It practically made Rowe’s point for him. Better than Rowe did. In a way, at least. I think it more strongly makes another, bigger point. Which is the extent to which people lose their minds when it comes to anything political… [Since] Rowe approached it as a political matter, it was responded to as a political matter. And advocates took on the role of prosecutor. Though it’s less true than it used to be, you can still complain about the DMV, or Comcast, without people assuming that you’re being political and not responding politically. For now, anyway.
But once it does, everything does change.
My first blush after reading Will’s thoughts was, “Man, ain’t that the truth!” Expect that the more I thought about it, the more it hit me that it isn’t really true at all. Or to be more precise, it isn’t really true anywhere except on the internet. On the internet it’s a kind of universal truth that people will behave this way, in the same way that in the real world it’s a universal truth that people tend to like the smell of bacon. But it’s not actually true elsewhere.
Seriously, imagine yourself at work and hearing a coworker tell a story similar to Jon’s to people in your office. Chances are you would say to that person, “Oh man, that sounds rough. I’m sorry you went through that, but I’m glad it worked out okay in the end.” And more likely than not, you would have meant that.
Now imagine that the person in the cube next to you not only told your coworker it was all her fault, criticized her for being unhappy about it, and belittled her in front of everyone, but then went on to spend a good part of his work day researching city and state ordinances to underscore what a loser she was. What exactly would you think of that person, if they did that in the real, non-internet life?
Now, to be fair, the situation Will describes is obviously very different. It’s different because it didn’t happen in your office to a coworker. It happened on the internet to someone who holds different political beliefs than you have, and that makes it such a completely different kettle of fish that the comparison I just made is likely offensive to pretty much everyone involved. Which is kind of my point.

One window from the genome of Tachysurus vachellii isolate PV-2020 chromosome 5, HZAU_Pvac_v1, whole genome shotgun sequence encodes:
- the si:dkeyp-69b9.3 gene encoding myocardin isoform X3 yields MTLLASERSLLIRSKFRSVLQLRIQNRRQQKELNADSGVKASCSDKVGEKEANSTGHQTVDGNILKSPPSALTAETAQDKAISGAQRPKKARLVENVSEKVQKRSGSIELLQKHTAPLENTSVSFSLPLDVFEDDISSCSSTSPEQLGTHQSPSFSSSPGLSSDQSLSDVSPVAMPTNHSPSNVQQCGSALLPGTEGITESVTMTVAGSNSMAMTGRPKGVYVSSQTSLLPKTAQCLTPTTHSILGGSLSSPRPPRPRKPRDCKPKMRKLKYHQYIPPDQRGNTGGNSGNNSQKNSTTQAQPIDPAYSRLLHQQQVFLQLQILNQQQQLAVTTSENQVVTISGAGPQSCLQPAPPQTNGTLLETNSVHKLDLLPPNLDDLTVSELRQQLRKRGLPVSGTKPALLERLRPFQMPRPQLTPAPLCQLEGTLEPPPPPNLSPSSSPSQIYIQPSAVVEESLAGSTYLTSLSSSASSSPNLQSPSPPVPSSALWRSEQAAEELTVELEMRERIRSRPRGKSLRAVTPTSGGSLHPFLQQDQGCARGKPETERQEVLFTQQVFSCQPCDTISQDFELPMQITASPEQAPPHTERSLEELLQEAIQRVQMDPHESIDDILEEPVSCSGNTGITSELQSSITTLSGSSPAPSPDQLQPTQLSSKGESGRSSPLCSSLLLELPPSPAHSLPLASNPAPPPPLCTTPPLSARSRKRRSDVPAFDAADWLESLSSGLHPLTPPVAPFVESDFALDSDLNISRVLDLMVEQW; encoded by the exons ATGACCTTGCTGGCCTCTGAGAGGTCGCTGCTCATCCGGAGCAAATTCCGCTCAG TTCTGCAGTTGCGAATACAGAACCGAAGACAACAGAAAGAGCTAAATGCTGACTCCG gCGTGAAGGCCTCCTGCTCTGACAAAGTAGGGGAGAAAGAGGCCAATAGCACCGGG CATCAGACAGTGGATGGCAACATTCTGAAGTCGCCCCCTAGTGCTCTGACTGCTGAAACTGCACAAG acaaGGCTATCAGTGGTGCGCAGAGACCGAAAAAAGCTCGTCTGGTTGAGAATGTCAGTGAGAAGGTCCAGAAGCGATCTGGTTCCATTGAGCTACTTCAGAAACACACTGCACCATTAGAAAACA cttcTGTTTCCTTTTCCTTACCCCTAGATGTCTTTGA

Interestingly, around the same time I was asked to join the League of Ordinary Gentlemen/Ordinary Times I was also asked to join another group here in Portland that held a similar mission statement. Like LoOG/OT, this group is made up of people from different backgrounds with different political, religious, and cultural viewpoints. Also like LoOG/OT, the concept was to get these people of differing opinions together and vigorously debate topics in a way that was passionate and possibly boisterous but still respectful. One might think that these two groups would have followed similar trajectories, but in fact they haven’t. This is because the two groups have a key difference: unlike LoOG/OT, this other group does not meet on the internet. It meets face-to-face and in person, usually while breaking bread and sharing beers.
As it turns out, this difference has enormous consequences.
The group that meets face-to-face has been forced to deal with their counterparts as people rather than symbols in a way that people here have not. Residents of OT have largely spent the past four years focusing on the differences (and often the perceived shortcomings) of those who hold disparate beliefs; people in the local group, however, have gone in the opposite direction. The lesson from the second group, which is almost anathema to OT, is this: Conservative or Liberal, Atheist or Active Church Member, Christian or Muslim, there is infinitely more that binds us together than separates us. Indeed, it wasn’t after that many nights of arguing before we figured that we really didn’t actually disagree on very much at all, or at least we didn’t really disagree on much that was important. Sure, we used different words and phrases, taught to us by our respective tribes, that made it seem like we disagreed more than we did. But the more we talked and listened to one another the more we realized that those supposed differences were mostly a bill of goods we’d been sold by those who stood to profit from our discord in dollars, power, or influence. The person who brought us all together initially was sure that our meetings would be more contentious and cantankerous than they ended up being, and the reason he thought so was obvious in retrospect: Most of the political conversations he’d had with all of us up to that point had been via the internet.
It’s hard for me to believe that the differences in medium between the two groups do not explain the differences in trajectory. Indeed, when I look at those folks from OT who have met in person, I see a trajectory that’s almost identical to what my Portland group experienced. Those who gathered for any of the Leaguefests are as motley a group as you might encounter, and believe me when I say that a lack of passionate belief in their tribes was not a shortcoming of any of those attendees. It’s interesting, then, to see how differently those here who have met face-to-face treat one another, compared to those who only have an internet relationship with their OT foils.